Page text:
Roast Pork Belly

Recipe from Waitrose Magazine. March 2019

It’s nice to have a roast dinner on a Sunday. We often do a roast chicken but I thought it would be nice to try my hand at pork belly on a day when we had lots of free time to do it properly.

Difficulty rating- 2/5, time consuming but really simple.

Necessary equipment-

1x mixing bowl

1x colander

1x roasting tin

1x saucepan

For how many people? 4


Total time taken (according to the recipe)- 3 hours 5 minutes plus curing (2 hours) and resting (20 minutes) so really 5 hours 25 minutes.

Total time taken by me- 2 hours 55 minutes plus curing (1 hour 45 minutes) and resting (20 minutes) so really 5 hours.

Hands-on time (according to the recipe)- 10 minutes

Hands-on time taken by me (including ingredients prep)- 10 minutes

Oven time (according to the recipe)- 2 hours 55 minutes

Oven time taken by me- 2 hours 45 minutes

The making

I started making this slightly later than intended, so knew I wouldn’t be able to brine the pork for the full time specified in the recipe from the outset. Nevertheless, I mixed the salt and sugar together in a mixing bowl then rubbed it all over the pork, washed my hands thoroughly then covered the bowl with cling film and left it at room temperature for an hour and forty five minutes.

After the pork had brined, I turned the oven to 150°c to preheat and boiled the kettle. I used a colander to rinse the brining mixture off the pork, then dried it really thoroughly with kitchen paper and placed it, skin side up, in a roasting tin. The skin on my pork belly was already scored, but I went over it again with a knife to just make sure it was done properly and sprinkled salt generously on the top. The kettle had boiled, so I made up 500ml of chicken stock and poured it into the base of the roasting tin, before placing it in the heated oven.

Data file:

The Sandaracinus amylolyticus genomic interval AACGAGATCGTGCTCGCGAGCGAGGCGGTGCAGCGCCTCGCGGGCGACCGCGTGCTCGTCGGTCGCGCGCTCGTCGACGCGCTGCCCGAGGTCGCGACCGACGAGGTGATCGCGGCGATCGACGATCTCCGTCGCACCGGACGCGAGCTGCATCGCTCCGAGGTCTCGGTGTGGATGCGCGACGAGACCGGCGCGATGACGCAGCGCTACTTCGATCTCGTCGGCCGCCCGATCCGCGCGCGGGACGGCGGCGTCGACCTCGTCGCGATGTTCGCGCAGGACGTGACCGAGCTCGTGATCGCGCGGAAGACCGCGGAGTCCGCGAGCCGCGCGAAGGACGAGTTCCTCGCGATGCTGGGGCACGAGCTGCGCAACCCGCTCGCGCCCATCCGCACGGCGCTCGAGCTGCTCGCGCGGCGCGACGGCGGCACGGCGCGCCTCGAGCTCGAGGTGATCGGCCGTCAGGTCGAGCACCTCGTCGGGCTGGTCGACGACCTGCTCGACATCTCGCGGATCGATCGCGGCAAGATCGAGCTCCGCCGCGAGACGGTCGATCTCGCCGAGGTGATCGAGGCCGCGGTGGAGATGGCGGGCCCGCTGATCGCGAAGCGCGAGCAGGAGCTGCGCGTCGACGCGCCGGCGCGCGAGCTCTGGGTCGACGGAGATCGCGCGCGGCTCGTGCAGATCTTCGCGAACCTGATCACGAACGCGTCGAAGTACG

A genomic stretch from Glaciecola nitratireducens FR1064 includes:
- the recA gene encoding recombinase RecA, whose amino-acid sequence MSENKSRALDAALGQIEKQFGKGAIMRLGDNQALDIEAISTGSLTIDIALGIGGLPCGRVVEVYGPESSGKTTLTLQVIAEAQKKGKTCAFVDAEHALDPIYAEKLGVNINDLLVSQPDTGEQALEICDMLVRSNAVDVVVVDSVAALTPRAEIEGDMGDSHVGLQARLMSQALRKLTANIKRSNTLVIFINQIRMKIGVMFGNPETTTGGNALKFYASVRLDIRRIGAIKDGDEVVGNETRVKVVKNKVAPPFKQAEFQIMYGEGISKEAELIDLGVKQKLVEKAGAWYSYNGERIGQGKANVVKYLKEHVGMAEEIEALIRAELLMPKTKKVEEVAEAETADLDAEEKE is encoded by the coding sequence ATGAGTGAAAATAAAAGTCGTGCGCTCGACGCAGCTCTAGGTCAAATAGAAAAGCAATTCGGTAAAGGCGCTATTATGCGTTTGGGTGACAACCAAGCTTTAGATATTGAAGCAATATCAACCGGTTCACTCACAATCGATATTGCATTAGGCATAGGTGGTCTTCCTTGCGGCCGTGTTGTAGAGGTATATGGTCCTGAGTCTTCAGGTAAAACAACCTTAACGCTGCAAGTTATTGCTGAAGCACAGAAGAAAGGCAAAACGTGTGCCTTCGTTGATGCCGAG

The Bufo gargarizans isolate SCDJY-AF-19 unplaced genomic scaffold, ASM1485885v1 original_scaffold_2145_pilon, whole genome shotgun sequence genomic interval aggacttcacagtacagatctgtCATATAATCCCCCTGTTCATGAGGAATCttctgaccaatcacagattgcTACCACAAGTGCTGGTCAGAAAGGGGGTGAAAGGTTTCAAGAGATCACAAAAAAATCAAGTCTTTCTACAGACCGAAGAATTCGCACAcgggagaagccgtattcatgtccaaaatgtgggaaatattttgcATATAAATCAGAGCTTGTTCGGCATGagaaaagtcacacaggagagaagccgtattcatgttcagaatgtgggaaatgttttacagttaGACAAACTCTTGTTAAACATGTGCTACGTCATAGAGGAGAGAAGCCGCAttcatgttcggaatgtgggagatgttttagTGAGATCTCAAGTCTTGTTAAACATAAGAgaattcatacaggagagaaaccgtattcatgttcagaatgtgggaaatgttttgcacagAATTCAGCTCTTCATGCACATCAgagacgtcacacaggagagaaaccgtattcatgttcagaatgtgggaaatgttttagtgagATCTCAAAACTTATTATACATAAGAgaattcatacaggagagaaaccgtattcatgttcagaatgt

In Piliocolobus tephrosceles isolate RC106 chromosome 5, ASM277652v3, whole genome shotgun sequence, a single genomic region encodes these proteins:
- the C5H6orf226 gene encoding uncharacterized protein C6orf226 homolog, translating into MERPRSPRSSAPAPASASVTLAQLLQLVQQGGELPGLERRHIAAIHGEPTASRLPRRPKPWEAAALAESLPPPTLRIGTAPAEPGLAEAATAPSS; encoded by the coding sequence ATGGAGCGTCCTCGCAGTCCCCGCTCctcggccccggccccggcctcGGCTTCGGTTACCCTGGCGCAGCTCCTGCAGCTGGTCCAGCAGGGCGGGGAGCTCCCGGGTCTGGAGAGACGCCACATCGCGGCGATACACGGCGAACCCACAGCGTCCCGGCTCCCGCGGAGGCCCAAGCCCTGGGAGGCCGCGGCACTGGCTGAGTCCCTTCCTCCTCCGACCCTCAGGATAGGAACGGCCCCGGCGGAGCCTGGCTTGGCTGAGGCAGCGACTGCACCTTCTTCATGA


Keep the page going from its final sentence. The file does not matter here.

After two and a half hours I poured the chicken stock off the pork belly into our fat separating gravy jug and turned the oven up to 220°c. The crackling already seemed to have crisped up well by this point, but as it was my first time cooking a pork belly I chose to trust the recipe and put it back in the oven. Fortunately I was keeping an eye on it and noticed the crackling was beginning to burn after about ten minutes, so I removed it from the oven at this point.

I placed the pork belly on a board and covered it with tin foil for twenty minutes and used the pork juices and chicken stock to make a gravy. Instead of just reducing the liquid, I used it to make a roux based gravy as we were serving the pork as a classic roast dinner and used a few drops of gravy browning to darken the colour of the sauce.

We served it with roast potatoes, carrots, cabbage, Yorkshire puddings and rice (my husband grew up having rice with roast dinners and were continuing that tradition!)

Any cheats or changes?

I changed the sauce because of how we were going to serve the pork.

Any extra tips?

Keep an eye on the pork while it’s in the oven, if the crackling starts to catch either remove it or, if the meat isn’t cooked yet, cover it with tin foil.

Anything you’d change for next time?

I’d keep a closer eye on the pork in the oven, it was a shame to lose about a quarter of such fantastic crackling.

If I made the juices/stock into a gravy again, I’d add up to an extra 500ml of chicken stock at that point, as there wasn’t really enough gravy for the four of us eating.

Serving Size- We used a slightly smaller cut- 700g instead of 900g- and it did serve 4 people, but with no spares. A 900g cut would serve 4 people with good appetites.

The eating-

It was pretty much the perfect pork belly, apart from the small area of crackling that had caught. The meat was moist and well seasoned and the crackling was perfectly crispy.

Any comments from other people?

My guests were really pleased there was such crispy crackling with the pork.

My husband says “tender, moist pork and very tasty gravy!”

Verdict– 4.5/5, I couldn’t give it a 5 because the crackling caught and we’ve checked our oven temperature recently so know it is accurate, a note in the recipe to keep an eye on the pork during that stage at the higher heat would have been useful.

Leave a Reply

Fill in your details below or click an icon to log in: Logo

You are commenting using your account. Log Out /  Change )

Facebook photo

You are commenting using your Facebook account. Log Out /  Change )

Connecting to %s